HTML and CSS Reference
In-Depth Information
1.11.1 JavaScript from External Files
When scripts are long or need to be shared by other pages, they are usually placed in
external files, separate from the HTML page. Keeping the JavaScript separate (unobtru-
sive JavaScript) from the HTML or CSS files is important when developing a Web site.
It enables you to apply one set of functions to every page of the site, so that when you
need to make a change, you can do it in one document rather than going through each
individual page to apply the change. A JavaScript external file contains just plain Java-
Script code and is saved as a .js file. The .js file is linked to the Web page by including it
between the <head> tags of the HTML document and within its own <script> tags. The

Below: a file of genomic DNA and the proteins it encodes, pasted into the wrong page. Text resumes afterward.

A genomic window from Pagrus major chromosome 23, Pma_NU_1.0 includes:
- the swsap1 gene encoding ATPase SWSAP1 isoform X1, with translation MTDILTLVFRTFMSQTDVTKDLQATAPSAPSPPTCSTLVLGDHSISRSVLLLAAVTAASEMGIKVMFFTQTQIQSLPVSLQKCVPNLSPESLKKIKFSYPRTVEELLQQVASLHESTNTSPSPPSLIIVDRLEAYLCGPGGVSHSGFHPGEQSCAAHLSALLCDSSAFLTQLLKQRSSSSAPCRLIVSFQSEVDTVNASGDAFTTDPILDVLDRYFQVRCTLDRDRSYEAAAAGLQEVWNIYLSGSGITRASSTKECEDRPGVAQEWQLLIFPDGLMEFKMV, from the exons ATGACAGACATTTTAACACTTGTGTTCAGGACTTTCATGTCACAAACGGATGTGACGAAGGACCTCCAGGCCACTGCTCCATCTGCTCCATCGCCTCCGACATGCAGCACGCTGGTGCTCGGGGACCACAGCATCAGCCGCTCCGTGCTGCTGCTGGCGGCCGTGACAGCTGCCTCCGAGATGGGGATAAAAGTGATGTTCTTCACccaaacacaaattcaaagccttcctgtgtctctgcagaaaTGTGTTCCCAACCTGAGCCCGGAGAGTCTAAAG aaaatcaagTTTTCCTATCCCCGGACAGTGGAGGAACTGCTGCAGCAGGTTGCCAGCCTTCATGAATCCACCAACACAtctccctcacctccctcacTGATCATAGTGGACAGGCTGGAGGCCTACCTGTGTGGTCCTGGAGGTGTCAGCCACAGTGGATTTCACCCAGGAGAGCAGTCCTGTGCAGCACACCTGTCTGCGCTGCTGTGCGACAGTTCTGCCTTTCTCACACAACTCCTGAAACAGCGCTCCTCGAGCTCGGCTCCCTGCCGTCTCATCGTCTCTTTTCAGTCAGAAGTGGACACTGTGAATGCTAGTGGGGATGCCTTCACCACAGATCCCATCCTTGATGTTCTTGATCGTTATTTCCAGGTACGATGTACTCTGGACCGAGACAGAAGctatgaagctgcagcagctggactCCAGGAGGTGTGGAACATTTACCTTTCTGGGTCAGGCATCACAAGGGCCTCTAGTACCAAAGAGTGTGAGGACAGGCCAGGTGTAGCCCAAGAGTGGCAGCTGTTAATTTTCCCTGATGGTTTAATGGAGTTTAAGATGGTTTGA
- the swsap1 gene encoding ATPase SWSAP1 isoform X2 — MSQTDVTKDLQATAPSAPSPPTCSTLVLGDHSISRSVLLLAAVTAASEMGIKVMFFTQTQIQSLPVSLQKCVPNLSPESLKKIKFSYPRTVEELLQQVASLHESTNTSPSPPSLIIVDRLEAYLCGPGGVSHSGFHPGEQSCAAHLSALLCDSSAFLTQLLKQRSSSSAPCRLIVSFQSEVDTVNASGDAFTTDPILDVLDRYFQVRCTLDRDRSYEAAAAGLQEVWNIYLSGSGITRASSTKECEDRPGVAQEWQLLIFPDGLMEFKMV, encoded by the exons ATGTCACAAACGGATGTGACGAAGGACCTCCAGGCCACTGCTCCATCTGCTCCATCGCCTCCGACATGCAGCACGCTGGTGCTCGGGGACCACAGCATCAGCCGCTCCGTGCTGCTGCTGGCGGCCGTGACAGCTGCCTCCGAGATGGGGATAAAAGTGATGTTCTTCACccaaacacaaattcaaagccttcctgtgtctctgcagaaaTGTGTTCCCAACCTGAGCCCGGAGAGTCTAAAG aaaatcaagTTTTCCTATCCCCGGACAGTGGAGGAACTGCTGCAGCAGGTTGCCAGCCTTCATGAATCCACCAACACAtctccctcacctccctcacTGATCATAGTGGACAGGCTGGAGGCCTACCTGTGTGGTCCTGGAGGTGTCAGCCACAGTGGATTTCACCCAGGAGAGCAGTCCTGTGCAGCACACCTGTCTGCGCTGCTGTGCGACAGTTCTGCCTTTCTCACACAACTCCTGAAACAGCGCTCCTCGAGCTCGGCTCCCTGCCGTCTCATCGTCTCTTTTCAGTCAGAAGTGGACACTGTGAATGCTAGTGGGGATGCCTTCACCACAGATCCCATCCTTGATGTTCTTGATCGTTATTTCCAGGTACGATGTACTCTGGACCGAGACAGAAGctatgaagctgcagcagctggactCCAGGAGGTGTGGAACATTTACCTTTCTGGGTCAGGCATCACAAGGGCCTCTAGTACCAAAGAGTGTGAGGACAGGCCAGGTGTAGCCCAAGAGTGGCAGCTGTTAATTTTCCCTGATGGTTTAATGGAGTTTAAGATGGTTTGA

external JavaScript file is assigned to the src attribute of the <script> tag in the HTML
file. The external file name includes the full URL if the script is on another server, direc-
tory path or just the script name if in the local directory. You can include more than one
.js script in a file.
<script type="text/javascript"
src=" http://servername/JavaScriptfile.js" >
The following examples, although very small, give you the idea of how external files are
used. The welcome.js script contains a JavaScript function (see Chapter 7, “Functions”).
// The external file called "welcome.js"
function welcome(){
alert("Welcome to JavaScript!");
<title>External .js File</title>
<script type="text/javascript" src="welcome.js">
<body bgColor="lavender">
We are working with an external file.<br />
<input type="button" onClick="welcome()" value="Welcome Me!" />
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